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Research Papers

Steady Vortex-Generator Jet Flow Control on a Highly Loaded Transonic Low-Pressure Turbine Cascade: Effects of Compressibility and Roughness

[+] Author and Article Information
Chiara Bernardini

Department of Mechanical
and Aerospace Engineering,
The Ohio State University,
2300 West Case Road,
Columbus, OH 43235
e-mail: bernardini.3@osu.edu

Stuart I. Benton

Department of Mechanical
and Aerospace Engineering,
The Ohio State University,
2300 West Case Road,
Columbus, OH 43235
e-mail: benton.53@osu.edu

John D. Lee

Department of Mechanical
and Aerospace Engineering,
The Ohio State University,
2300 West Case Road,
Columbus, OH 43235
e-mail: lee.30@osu.edu

Jeffrey P. Bons

Professor
Department of Mechanical
and Aerospace Engineering,
The Ohio State University,
2300 West Case Road,
Columbus, OH 43235
e-mail: bons.2@osu.edu

Jen-Ping Chen

Associate Professor
Department of Mechanical
and Aerospace Engineering,
The Ohio State University,
201 W 19th Avenue,
Columbus, OH 43210
e-mail: chen.1210@osu.edu

Francesco Martelli

Professor
Department of Industrial Engineering,
University of Florence,
via di S. Marta, 3,
Firenze, Italy
e-mail: francesco.martelli@unifi.it

Contributed by the International Gas Turbine Institute (IGTI) of ASME for publication in the JOURNAL OF TURBOMACHINERY. Manuscript received July 3, 2014; final manuscript received July 16, 2014; published online August 26, 2014. Editor: Ronald Bunker.

J. Turbomach 136(11), 111003 (Aug 26, 2014) (11 pages) Paper No: TURBO-14-1111; doi: 10.1115/1.4028214 History: Received July 03, 2014; Revised July 16, 2014

A new high-speed linear cascade has been developed for low-pressure turbine (LPT) studies at The Ohio State University. A compressible LPT profile is tested in the facility and its baseline performance at different operating conditions is assessed by means of isentropic Mach number distribution and wake total pressure losses. Active flow control is implemented through a spanwise row of vortex-generator jets (VGJs) located at 60% chord on the suction surface. The purpose of the study is to document the effectiveness of VGJ flow control in high-speed compressible flow. The effect on shock-induced separation is assessed by Mach number distribution, wake loss surveys and shadowgraph. Pressure sensitive paint (PSP) is applied to understand the three dimensional flow and shock pattern developing from the interaction of the skewed jets and the main flow. Data show that with increasing blowing ratio, the losses are first decreased due to separation reduction, but losses connected to compressibility effects become stronger due to increased passage shock strength and jet orifice choking; therefore, the optimum blowing ratio is a tradeoff between these counteracting effects. The effect of added surface roughness on the uncontrolled flow and on flow control behavior is also investigated. At lower Mach number, turbulent separation develops on the rough surface and a different flow control performance is observed. Steady VGJs appear to have control authority even on a turbulent separation but higher blowing ratios are required compared to incompressible flow experiments reported elsewhere. Overall, the results show a high sensitivity of steady VGJs control performance and optimum blowing ratio to compressibility and surface roughness.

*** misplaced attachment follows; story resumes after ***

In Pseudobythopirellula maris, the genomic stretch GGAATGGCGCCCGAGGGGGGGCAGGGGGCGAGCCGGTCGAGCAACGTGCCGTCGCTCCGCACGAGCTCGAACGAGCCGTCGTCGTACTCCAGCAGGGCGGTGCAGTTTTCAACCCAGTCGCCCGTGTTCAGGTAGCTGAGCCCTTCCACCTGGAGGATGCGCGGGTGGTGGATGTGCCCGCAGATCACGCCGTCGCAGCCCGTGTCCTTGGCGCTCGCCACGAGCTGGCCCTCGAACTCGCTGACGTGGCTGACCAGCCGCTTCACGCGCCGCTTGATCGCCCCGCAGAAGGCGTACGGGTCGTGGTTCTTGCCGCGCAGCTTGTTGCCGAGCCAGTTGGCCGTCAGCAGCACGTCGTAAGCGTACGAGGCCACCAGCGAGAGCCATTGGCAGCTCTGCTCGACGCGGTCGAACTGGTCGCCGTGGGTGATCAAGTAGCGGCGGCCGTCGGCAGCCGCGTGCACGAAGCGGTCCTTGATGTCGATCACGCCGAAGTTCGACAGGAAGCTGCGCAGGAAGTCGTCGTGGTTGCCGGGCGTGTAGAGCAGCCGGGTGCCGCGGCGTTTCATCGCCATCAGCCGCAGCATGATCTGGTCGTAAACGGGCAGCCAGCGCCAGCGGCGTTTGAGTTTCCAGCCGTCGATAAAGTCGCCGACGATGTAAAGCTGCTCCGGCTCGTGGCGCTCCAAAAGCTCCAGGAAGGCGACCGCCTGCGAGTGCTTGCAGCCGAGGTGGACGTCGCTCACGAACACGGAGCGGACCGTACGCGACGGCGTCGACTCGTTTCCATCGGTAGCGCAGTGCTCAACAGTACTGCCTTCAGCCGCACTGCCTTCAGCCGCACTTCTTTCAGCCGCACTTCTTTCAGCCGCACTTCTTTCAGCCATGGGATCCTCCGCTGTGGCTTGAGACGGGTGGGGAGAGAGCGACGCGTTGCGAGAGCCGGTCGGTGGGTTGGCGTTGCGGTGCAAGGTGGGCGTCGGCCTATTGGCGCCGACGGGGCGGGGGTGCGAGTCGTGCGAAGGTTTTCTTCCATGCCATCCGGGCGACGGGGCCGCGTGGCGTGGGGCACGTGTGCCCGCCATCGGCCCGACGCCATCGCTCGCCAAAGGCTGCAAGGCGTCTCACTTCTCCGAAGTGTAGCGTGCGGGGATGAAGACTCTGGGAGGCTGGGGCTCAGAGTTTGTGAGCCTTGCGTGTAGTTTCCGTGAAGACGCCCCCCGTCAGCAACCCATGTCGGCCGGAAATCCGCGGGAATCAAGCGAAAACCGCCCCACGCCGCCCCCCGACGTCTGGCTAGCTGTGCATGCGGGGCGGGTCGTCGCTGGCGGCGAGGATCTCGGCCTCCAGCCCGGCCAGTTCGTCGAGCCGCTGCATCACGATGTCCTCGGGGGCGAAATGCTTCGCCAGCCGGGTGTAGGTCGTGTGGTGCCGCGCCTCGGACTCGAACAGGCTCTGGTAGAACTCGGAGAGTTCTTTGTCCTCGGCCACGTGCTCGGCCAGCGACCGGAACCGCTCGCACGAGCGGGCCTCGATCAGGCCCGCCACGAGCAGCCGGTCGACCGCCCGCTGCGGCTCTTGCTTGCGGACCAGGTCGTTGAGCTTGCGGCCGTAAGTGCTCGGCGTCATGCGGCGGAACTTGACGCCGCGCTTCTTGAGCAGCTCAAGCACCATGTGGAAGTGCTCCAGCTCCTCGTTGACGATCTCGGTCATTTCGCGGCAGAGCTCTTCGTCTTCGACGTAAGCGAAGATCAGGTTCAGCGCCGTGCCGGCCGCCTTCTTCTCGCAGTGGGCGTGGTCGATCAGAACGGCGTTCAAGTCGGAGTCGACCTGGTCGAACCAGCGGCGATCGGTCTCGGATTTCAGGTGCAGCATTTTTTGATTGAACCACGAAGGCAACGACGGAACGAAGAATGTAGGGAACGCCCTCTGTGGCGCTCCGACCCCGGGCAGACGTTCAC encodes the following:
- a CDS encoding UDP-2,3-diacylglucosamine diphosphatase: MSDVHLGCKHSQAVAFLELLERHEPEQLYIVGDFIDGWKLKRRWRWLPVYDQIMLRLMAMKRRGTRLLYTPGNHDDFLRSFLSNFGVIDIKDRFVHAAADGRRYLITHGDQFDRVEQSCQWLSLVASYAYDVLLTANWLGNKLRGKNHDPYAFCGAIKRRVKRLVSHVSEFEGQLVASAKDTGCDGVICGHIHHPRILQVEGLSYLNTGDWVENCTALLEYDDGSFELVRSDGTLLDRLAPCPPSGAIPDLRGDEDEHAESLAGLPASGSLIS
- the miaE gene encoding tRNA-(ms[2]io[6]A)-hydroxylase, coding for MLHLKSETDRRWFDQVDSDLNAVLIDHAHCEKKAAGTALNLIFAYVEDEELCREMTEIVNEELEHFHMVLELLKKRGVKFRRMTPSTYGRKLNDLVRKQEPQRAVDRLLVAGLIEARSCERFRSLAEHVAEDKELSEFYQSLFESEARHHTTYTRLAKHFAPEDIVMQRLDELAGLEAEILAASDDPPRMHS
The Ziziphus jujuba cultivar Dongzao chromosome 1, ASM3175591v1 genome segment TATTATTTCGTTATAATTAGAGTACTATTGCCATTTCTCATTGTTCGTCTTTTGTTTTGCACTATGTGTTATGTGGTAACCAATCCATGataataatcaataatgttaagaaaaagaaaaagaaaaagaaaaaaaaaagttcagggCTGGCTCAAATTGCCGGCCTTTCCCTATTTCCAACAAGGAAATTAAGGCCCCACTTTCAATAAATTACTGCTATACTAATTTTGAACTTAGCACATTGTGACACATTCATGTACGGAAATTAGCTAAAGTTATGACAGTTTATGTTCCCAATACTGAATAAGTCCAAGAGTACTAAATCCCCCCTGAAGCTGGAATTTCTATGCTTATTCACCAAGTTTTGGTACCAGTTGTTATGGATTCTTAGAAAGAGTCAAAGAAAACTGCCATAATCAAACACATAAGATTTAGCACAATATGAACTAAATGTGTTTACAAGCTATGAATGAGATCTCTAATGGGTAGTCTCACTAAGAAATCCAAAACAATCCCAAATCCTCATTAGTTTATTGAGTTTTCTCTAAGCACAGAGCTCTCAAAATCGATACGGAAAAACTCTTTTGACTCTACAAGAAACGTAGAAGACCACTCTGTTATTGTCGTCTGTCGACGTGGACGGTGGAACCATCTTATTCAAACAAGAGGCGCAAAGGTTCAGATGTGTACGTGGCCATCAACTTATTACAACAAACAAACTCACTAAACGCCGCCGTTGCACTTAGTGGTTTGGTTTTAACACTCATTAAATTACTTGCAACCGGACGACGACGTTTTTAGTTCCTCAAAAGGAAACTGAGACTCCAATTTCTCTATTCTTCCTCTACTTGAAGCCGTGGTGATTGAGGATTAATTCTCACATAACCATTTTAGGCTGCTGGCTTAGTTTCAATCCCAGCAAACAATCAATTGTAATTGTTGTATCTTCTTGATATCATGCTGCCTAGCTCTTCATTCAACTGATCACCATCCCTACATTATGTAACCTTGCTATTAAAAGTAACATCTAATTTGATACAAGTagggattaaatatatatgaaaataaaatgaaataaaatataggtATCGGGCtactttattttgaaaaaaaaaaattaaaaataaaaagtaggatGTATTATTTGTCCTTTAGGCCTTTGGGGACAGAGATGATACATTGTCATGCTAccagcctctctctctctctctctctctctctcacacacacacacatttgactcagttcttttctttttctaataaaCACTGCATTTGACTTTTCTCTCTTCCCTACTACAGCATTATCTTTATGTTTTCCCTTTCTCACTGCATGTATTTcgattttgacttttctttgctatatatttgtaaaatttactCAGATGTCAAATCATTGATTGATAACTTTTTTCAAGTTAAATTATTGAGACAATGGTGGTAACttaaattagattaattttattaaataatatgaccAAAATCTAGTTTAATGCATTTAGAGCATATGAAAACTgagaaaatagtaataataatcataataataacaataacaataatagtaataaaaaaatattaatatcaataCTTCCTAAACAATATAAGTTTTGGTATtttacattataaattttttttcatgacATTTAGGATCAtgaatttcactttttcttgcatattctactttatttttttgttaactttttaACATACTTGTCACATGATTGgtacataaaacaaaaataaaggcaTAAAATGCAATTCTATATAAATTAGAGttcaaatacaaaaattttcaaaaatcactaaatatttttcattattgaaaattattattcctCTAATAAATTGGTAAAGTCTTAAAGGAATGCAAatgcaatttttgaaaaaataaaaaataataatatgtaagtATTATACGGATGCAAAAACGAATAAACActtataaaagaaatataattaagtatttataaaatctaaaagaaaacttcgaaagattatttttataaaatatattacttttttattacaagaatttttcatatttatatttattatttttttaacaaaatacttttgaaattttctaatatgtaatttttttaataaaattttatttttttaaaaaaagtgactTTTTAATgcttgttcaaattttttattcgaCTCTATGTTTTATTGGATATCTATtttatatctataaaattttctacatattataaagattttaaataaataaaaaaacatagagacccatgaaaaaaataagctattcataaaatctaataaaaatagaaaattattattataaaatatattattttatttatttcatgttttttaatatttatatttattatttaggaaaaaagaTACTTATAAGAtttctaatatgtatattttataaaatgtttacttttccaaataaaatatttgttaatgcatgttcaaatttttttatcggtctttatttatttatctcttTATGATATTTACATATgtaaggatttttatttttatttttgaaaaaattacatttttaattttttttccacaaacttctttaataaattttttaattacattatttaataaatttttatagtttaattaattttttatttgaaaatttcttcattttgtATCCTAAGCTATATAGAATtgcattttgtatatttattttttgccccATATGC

Copyright © 2014 by ASME
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References

Figures

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Fig. 1

Transonic cascade schematic

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Fig. 2

Transonic cascade operating map

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Fig. 3

Machis distribution CFD/experiments comparison: Machin 0.43, Re 8.5· × 105

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Fig. 4

Machis distribution: smooth surface, Machin 0.43

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Fig. 5

Shadowgraph: smooth surface, Machin 0.43

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Fig. 6

Wake loss coefficient: smooth surface, Machin 0.43

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Fig. 7

Integral wake loss coefficient: Machin 0.43

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Fig. 8

Machis distribution: rough surface, Machin 0.43

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Fig. 9

Shadowgraph: rough surface, Machin 0.43

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Fig. 10

PSP Machis distribution: rough surface, Machin 0.43

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Fig. 11

PSP Mach number ensemble-average distributions over four hole pitches for nine different blowing ratios: rough surface, Machin 0.43

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Fig. 12

Traces of Mach number distribution from PSP at locations shown in Fig. 11. Dashed–dotted line: z/D = −3.33; bold line: z/D = 0; dotted line: z/D = 3.3. Rough surface, Machin 0.43.

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Fig. 13

Machis distribution: rough surface, Machin 0.20

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Fig. 14

Integral wake loss coefficient and jet Mach number: rough surface, Machin 0.20

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Fig. 15

Shadowgraph: rough surface, Machin 0.20

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Fig. 16

PSP Machis distribution: rough surface, Machin 0.20

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Fig. 17

PSP Machis ensemble average distributions over four pitches for seven different blowing ratios: rough surface, Machin 0.20

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